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Cover image for MongoDb - insert embedded documents - series #06

MongoDb - insert embedded documents - series #06

functional_js profile image Functional Javascript Updated on ・3 min read

Intro

Let's say a user wants to send us some correspondence.

[aside]
Do we want to store it with the user doc?
Or store it in a doc in a separate collection?
That's the "referencing vs embedding" question.
There is a checklist of questions you can ask, and we'll cover that in depth later in the series.
The short and fast answer for this use case is that you could go either way, and it'll work fine.
[end aside]


In any case, embedding content is the power of NoSQL.
Below is a function that will do this.
First let's visualize the user data model:

/*
user data model

{
 _id: "",
 firstName: "",
 lastName: "",
 email: "",
 correspondence: [
  {text: "", email: "", ts: ""},
  {text: "", email: "", ts: ""},
 ]
}

*/
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The Mongo utility func

See the notes below for an explanation

/**
@func
update a doc
- by pushing an obj onto one of it's fields that is of type arr

@notes
isUpdate = false - if no match is found for the outer doc, then a new outer doc is inserted
isUpdate = true - if a match is found for the outer doc

@param {string} dbName
@param {string} collName
@param {object} objFilter - match on this criteria
@param {object} objToUpdateOrInsert - update the doc at that location with this data
@return {Promise<object>} - the updated record, whether inserted or updated
*/
const mgUpsertOnePush = async (dbName, collName, objFilter, objToUpdateOrInsert) => {
  const client = await mongoAsync();
  try {
    const r = await client.db(dbName).collection(collName).findOneAndUpdate(objFilter, { $push: { ts: getDateStandardWithSeconds(), ...objToUpdateOrInsert } }, { upsert: true, returnOriginal: false });
    l("updatedExisting (isUpdate): ", r.lastErrorObject.updatedExisting);
    return r.value;
  } catch (err) {
    le("mgUpsertOnePush: CATCH: there was an error...\n", err.stack);
    return null;
  } finally {
    if (client) {
      client.close();
    }
  }
};
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Notes

1.
The option, "upsert: true" is how we enable upserting in Mongo

2.
The option, "returnOriginal: false" forces Mongo to return back the doc AFTER it's been updated. We want this so we can display to the user a confirmation of what they just sent us.

3.
The Mongo command, "findOneAndUpdate" means only one doc will get modified, the first one found.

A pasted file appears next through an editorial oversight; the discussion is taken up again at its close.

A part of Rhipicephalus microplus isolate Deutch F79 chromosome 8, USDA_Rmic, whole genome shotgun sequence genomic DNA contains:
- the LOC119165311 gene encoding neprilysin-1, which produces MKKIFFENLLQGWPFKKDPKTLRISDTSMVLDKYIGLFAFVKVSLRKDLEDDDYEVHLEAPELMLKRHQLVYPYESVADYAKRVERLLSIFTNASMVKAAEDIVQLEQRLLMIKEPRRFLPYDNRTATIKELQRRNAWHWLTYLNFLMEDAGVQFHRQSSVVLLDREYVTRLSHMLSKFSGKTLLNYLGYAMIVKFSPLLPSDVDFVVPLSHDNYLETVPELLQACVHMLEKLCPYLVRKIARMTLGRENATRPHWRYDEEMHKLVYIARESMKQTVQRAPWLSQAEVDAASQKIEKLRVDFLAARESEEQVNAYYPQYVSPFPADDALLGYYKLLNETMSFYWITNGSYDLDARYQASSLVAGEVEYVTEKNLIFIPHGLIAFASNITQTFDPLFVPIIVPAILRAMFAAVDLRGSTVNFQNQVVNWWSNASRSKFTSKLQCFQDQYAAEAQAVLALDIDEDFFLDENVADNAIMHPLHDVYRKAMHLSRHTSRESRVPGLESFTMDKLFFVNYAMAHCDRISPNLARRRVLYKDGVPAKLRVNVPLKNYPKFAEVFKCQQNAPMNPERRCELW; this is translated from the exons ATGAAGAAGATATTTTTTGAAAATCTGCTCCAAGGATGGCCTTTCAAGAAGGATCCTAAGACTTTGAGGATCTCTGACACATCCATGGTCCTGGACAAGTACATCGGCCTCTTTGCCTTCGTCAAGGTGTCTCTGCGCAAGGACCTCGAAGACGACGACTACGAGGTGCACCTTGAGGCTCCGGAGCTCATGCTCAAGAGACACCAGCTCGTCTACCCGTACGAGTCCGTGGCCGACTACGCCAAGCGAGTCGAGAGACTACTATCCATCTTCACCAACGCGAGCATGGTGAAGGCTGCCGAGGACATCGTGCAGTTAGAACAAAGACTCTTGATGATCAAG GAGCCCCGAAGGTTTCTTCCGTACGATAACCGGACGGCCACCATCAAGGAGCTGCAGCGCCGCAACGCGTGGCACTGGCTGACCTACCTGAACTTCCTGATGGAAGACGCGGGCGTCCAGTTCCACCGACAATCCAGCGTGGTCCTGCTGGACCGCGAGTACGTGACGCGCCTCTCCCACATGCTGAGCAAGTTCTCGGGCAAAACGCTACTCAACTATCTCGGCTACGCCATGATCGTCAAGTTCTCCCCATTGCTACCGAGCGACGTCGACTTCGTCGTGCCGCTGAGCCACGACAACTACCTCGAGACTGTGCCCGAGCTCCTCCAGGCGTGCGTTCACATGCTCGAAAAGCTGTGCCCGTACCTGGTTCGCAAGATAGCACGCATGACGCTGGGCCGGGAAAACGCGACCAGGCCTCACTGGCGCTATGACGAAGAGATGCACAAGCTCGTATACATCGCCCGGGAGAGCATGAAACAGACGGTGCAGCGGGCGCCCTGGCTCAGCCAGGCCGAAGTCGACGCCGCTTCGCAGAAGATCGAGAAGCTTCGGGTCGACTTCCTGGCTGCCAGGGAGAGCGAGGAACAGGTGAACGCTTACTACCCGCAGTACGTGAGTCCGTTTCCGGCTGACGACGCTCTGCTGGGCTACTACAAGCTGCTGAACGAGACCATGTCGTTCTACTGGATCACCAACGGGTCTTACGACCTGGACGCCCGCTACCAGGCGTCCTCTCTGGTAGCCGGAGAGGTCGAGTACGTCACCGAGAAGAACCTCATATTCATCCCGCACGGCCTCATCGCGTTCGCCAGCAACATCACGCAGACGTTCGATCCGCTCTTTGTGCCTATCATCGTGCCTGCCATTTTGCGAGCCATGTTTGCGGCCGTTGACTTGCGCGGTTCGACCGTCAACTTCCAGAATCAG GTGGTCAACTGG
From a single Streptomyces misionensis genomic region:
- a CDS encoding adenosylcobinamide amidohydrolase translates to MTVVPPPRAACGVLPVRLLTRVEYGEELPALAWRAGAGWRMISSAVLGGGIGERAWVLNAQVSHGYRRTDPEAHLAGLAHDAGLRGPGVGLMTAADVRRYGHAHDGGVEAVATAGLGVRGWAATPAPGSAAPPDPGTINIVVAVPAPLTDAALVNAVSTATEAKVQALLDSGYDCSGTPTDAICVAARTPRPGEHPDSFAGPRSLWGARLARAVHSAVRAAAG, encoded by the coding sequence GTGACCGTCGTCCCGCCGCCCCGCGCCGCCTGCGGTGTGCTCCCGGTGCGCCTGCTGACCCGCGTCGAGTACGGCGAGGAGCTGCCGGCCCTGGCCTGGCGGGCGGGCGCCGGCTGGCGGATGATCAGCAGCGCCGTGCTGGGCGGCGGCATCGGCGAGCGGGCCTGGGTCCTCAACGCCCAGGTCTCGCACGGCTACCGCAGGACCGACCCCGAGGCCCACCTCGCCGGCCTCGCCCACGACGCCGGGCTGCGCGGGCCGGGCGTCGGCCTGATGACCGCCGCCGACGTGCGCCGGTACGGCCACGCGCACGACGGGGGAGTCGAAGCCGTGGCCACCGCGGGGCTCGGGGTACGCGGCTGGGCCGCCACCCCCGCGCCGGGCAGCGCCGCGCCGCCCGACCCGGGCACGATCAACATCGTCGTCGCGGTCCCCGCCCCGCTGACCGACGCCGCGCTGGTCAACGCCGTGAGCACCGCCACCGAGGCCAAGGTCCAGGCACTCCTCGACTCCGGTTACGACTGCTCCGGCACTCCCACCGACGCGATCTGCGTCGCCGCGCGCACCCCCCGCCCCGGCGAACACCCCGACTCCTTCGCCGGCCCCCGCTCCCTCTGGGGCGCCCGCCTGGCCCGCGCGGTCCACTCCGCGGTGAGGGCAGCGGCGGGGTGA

4.
The "$push" operator is the embedding power here. It pushes this doc onto one of the doc's fields that is of type arr.

5.
The log statement, that starts with "l("updatedExisting"", just tells us if an "insert" or "update" was performed. I.e. was a record found? Or is this a new record?

6.
The "le" func means "log erroro" and is just a wrapper func for "console.error"

Example Usage

app.post(apiEnum.api_upsert_user__featureRequest, async (req, res) => {
    const { user_id, email, name, text} = req.body;
  res.json(await mgUpsertOnePush(dbEnum.nlpdb, collEnum.users,
    { email },
    {
      correspondence: {
        user_id,
        name,
        type: "featureRequest",
        text,
        ts: getDateStandardWithSeconds()
      }
    }
  )
  );
});
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Notes

1.
We set up an Express.js route to accept correspondence from all our client applications.

2.
The client submits four fields...
user_id
email
name
text

3.
The { email } argument of the call to mgUpsertOnePush is what it tries to match on. If it doesn't find a user doc with that email, it will insert a new user doc.
This is useful if you accept correspondence from users who are not signed up already to your site.

4.
The last argument will find find a field in the user doc called, "correspondence" (or create it if it's not there already, as an arr), and will push this sub-document (which is the correspondence content) onto the end of the arr.

Test it out

1.
Let's fill in the form:
Alt Text

2.
Let's submit the form:
Alt Text

3.
Confirm the DB entry:

lpromiseStringify(
  mgArr(dbEnum.nlpdb, collEnum.users,
    matchExact("email", "joe@sixpack.com")
  )
);

/*
@output
[
  {
    "_id": "60203a9ef36c378955b02a9d",
    "email": "joe@sixpack.com",
    "correspondence": [
      {
        "name": "Joe Sixpack",
        "type": "featureRequest",
        "text": "This is my inquiry",
        "ts": "[2021-02-07 Sun 11:08:13]"
      }
    ],
    "ts": [
      "[2021-02-07 Sun 11:08:14]"
    ]
  }
]
*/
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What's Next?

If you have any questions, let me know.

You many notice that doing upserts, inserts, updates, delete does not involve the MongoDB Aggregation Framework (AF). However with the AF, we still have the power to insert or update its resultsets if we choose to. We don't always have to return the resultset to the client. This allows us to reshape data. We'll talk about that later in the series.

That's for reading. And let's let the journey continue! :)

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